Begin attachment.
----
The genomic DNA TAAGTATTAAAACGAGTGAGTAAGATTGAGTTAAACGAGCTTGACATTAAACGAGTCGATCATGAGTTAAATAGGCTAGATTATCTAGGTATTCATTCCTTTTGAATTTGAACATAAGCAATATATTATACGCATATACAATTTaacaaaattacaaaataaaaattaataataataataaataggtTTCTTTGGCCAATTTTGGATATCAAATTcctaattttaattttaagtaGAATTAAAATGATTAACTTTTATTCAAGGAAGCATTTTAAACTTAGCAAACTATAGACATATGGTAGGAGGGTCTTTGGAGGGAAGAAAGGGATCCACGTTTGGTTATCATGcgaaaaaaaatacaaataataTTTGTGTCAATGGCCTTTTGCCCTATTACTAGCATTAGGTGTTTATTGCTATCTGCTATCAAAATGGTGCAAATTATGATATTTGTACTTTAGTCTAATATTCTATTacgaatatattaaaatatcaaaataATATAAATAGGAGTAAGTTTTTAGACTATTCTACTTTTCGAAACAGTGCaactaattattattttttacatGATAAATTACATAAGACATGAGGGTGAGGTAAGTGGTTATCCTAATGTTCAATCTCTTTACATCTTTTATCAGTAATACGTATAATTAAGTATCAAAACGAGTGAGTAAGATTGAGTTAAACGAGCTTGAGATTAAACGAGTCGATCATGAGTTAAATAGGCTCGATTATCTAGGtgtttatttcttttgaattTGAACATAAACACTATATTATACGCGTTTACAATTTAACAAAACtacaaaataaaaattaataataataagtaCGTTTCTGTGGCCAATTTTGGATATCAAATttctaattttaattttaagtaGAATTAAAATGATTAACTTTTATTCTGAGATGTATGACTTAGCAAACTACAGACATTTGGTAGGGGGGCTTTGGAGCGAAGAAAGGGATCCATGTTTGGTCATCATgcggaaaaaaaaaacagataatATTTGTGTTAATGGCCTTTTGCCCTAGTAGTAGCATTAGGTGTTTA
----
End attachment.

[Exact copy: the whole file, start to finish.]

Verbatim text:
The genomic DNA TAAGTATTAAAACGAGTGAGTAAGATTGAGTTAAACGAGCTTGACATTAAACGAGTCGATCATGAGTTAAATAGGCTAGATTATCTAGGTATTCATTCCTTTTGAATTTGAACATAAGCAATATATTATACGCATATACAATTTaacaaaattacaaaataaaaattaataataataataaataggtTTCTTTGGCCAATTTTGGATATCAAATTcctaattttaattttaagtaGAATTAAAATGATTAACTTTTATTCAAGGAAGCATTTTAAACTTAGCAAACTATAGACATATGGTAGGAGGGTCTTTGGAGGGAAGAAAGGGATCCACGTTTGGTTATCATGcgaaaaaaaatacaaataataTTTGTGTCAATGGCCTTTTGCCCTATTACTAGCATTAGGTGTTTATTGCTATCTGCTATCAAAATGGTGCAAATTATGATATTTGTACTTTAGTCTAATATTCTATTacgaatatattaaaatatcaaaataATATAAATAGGAGTAAGTTTTTAGACTATTCTACTTTTCGAAACAGTGCaactaattattattttttacatGATAAATTACATAAGACATGAGGGTGAGGTAAGTGGTTATCCTAATGTTCAATCTCTTTACATCTTTTATCAGTAATACGTATAATTAAGTATCAAAACGAGTGAGTAAGATTGAGTTAAACGAGCTTGAGATTAAACGAGTCGATCATGAGTTAAATAGGCTCGATTATCTAGGtgtttatttcttttgaattTGAACATAAACACTATATTATACGCGTTTACAATTTAACAAAACtacaaaataaaaattaataataataagtaCGTTTCTGTGGCCAATTTTGGATATCAAATttctaattttaattttaagtaGAATTAAAATGATTAACTTTTATTCTGAGATGTATGACTTAGCAAACTACAGACATTTGGTAGGGGGGCTTTGGAGCGAAGAAAGGGATCCATGTTTGGTCATCATgcggaaaaaaaaaacagataatATTTGTGTTAATGGCCTTTTGCCCTAGTAGTAGCATTAGGTGTTTA